One Price for Life
Much of the software you buy, you purchase the right to use a specific version of that software. With VueScan, things are a little different. There are two versions of the tool: standard and professional. There are slight difference between the two besides the price.
The standard version is $39.95, which allows you to upgrade the software for free for one full year. With the standard version, however, you can’t create raw scan files, perform IT8 calibration, or manage ICC profiles.
While more expensive, at $79.95, the professional edition has some benefits that more than make up for the higher price tag. The biggest difference is the unlimited upgrades. When you purchase the professional edition, you get upgrades, including new versions, for life without making another payment or purchasing a newer version. In addition, you also get the ability to create raw scan files, perform IT8 calibration, and manage ICC profiles. If you are serious about archiving, then you should look into buying the professional edition.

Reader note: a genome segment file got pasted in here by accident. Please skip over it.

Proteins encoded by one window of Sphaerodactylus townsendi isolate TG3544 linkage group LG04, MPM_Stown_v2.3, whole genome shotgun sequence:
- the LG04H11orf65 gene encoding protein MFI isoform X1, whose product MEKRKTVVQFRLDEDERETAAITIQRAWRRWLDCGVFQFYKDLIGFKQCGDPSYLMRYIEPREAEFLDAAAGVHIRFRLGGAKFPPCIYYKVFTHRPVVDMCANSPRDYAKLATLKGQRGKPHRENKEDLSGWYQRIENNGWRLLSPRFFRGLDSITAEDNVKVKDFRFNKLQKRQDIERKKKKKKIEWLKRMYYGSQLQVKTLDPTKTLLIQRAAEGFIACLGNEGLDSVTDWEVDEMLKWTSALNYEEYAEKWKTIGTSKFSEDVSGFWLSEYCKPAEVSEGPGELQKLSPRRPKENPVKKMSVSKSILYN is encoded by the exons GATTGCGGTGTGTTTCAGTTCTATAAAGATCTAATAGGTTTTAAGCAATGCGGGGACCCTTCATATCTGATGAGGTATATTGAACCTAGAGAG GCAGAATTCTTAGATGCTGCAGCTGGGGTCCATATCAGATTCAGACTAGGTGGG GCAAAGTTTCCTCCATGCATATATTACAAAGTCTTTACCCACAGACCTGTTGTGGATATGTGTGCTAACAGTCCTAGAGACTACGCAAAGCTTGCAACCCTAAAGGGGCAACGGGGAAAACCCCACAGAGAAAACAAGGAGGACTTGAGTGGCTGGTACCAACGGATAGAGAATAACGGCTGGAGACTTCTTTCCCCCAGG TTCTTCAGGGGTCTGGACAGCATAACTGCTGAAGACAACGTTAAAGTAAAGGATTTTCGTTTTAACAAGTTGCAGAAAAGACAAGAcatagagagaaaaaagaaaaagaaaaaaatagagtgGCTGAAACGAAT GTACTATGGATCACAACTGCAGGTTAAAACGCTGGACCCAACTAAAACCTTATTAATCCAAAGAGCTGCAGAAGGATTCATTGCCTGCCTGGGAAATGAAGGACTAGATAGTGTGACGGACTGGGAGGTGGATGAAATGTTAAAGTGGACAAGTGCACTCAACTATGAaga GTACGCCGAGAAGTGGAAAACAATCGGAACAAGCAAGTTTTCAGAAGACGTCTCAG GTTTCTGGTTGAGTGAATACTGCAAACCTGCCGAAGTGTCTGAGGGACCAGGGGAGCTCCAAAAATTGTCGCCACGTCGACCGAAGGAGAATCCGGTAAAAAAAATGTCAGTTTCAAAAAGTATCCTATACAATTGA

If you are unsure about purchasing VueScan, you can download a trial version, and try it out before you buy.
Operating System and Scanner Support
VueScan supports three operating systems: Windows, Mac, and Linux. The web site contains downloads for the following operating systems:
- Mac OS X 10.5, 10.4, 10.3
- Mac OS X 10.2
- Mac OS 9
- Windows Vista, x64, XP, 2000, NT
- Windows 95, 98, ME
- Linux (built with Ubuntu 8.10)
- Linux (built with Red Hat 9)
As you can see, there is a wide range of operating system support with VueScan. There is also support for 35 languages.
For those who are unsure if their scanner is supported, you may be able to rest easy knowing VueScan supports 1200 flatbed and film scanners. You can check out a list of supported scanners to be sure that yours is listed.
The Learning Curve
The one drawback that I found with VueScan is the larger learning curve than with the software that comes with your scanner. While there is a simple step-by-step guide that will help you, the real power comes from the advanced settings.